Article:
Styles in the FMA

James posts the following, and I thought it was something I should address as a separate post.

“When I first learned about FMA I could not understand how they could call long range a style or Elastico a style, to me all ranges and all strike styles should be within the context of a style and not a style unto themselves. I just believe in being a complete fighter.”


With regard to “styles,” the late GM Giron taught 20 or so of them. GM Giron can be seen holding “the master’s fan”

El Abaniko del Maestro

El Abaniko del Maestro of GM Giron

here. Each rib of the fan is a style in his system. This page also has a full listing of the styles. According to GM Estalilla, the 21st, unwritten style on the back of the fan was kabaroan.

Some of these styles on the master’s fan might be thought of as tactics, many of them based on environmental considerations. For instance, “De Fondo” was designed for times when you can only plant one foot solidly.

I remember meeting guys from one art that did multiple¬† “styles,” Disalon and Decampo (Literally, “of the parlor” and “of the country.”) among them. Desalon was a tight, close-quarters style designed for indoors. Decampo was a broader style designed for the outdoors.

Another style was “tinulisan” (“to make like a bandit”), which was hit and run. In other words, a thief doesn’t have time to trade blow for blow, because the cops and enraged neighbors are coming, so he’s going to get in a quick hit or two and take off.

Some of the old Filipino stylists knew only one or a couple of “styles,” others might know multiple styles. While our goal is to be proficient at all ranges and in all environments, I try to give people “full faith and credit” for their system.

I’m careful to avoid the snobbery of some people, who if you don’t do single stick, double stick, wrestling, spear, knife, double knife, bow and arrow, empty-hands, rope, nunchaku, staff, etc., then you aren’t a “real” Filipino martial artist and your art is somehow lacking.


4 Responses to “Styles in the FMA”

  1. True enough,

    My old man was a Korean war vet and my first (and best) stick fighting teacher. He taught me to use a stick/ crow bar/ baseball bat/ etc. Like an M-1 with a bayonet on it. His advice to me was simple: be first, hit hard, and keep moving forward until the other guy is down and out. Different styles are fun to explore but at the end of the day, in my mind, it is important to use what you have to its greatest effect. That is, play your strengths. Look at Glenn Doyle, he uses a big stick but gets inside to do his work and it is pretty damn effective. The other side of that coin is that if your only tool is a hammer, eventually everything starts to look like a nail. I enjoy learning new things and always bring an inquisitive mind to opportunities to learn from someone new. We all have our own “style” and if we can make it work in the real world when it counts, then its a good one, but that doesn’t mean its the be all end all of the game either. I would never discount anyone because they don’t cover everything in one neat little package and anyone who says they can/ do is probably trying to sell you something.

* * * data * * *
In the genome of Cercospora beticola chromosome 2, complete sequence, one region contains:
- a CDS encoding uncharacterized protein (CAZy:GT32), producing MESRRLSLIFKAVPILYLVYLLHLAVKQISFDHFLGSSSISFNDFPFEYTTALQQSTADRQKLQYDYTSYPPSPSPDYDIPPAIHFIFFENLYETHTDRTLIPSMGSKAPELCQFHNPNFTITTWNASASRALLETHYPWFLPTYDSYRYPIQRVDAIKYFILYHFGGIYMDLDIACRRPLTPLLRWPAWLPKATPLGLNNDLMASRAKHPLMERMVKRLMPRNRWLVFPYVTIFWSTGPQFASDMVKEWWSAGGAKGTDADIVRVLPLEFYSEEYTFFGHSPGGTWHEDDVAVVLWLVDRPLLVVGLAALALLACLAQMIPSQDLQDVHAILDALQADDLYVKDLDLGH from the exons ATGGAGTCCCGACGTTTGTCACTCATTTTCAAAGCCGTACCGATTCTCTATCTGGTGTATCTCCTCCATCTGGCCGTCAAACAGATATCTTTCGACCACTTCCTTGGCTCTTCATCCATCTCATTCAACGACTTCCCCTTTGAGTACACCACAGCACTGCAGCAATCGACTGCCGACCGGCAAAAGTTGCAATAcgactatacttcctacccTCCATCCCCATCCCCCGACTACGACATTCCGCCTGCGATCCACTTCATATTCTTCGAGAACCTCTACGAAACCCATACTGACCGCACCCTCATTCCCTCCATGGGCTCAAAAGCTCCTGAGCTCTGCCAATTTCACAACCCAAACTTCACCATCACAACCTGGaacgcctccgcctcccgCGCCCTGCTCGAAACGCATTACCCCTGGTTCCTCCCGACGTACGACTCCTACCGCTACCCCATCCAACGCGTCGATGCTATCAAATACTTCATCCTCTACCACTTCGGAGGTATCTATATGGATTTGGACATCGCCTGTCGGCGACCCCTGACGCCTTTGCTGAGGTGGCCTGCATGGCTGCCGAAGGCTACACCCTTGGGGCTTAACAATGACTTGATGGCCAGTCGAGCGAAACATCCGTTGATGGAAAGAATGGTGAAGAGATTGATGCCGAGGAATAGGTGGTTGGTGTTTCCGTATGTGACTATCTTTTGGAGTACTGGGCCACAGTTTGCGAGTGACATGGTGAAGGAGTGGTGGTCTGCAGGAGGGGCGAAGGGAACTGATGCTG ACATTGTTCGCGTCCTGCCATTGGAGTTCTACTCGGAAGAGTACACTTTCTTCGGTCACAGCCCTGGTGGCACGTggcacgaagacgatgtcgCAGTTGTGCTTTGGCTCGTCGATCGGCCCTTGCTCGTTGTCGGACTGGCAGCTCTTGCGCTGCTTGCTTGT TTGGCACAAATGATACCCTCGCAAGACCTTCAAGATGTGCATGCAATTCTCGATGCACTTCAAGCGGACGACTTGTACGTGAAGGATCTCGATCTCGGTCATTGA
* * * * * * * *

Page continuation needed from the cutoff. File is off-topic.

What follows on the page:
2. Tommy,

    Your dad is an example of my point. Someone could say, “Look at that old guy –he doesn’t do disarms, hubud-lubud, knife, wrestling, kicks, double stick, etc. That guy doesn’t know jack crap.”

    I would counter, not so fast. Don’t be so quick to dismiss someone’s simple style as inefficient.

    I would begin from a point of respect for your dad’s service and experience. I don’t care how many seminars I’ve attended or “advanced” techniques I might have, I would ask the vet if he would teach me what he knows.

  3. Darrin,

    Thanks for the kind words. I’m sure that there was much he (Dad) did not know but he was comfortable with what he did and confident in his ability to use it if push came to shove. I have spoken of his simple yet effective style in the past and what has repeatedly amazed me is how often some would dismiss his experience because it wasn’t formalized or the lineage was lacking. I think it was Leonardo DaVinci who said something to the effect that simplicity is the ultimate form of sophistication. Perhaps along the lines of Occam’s Razor. Anyways, I have certainly learned more over the years but that foundation has always stuck with me. My dad never really talked too much about his experiences but he obviously had seen his fair share of what did and did not work when men are really interested in killing one another. Anyways, I appreciate your perspective-which mirrors my own quite a bit.

  4. Oh, and I’m pretty sure that if he were still alive today he would be happy to take on all comers in a “friendly” pugil stick match.;).

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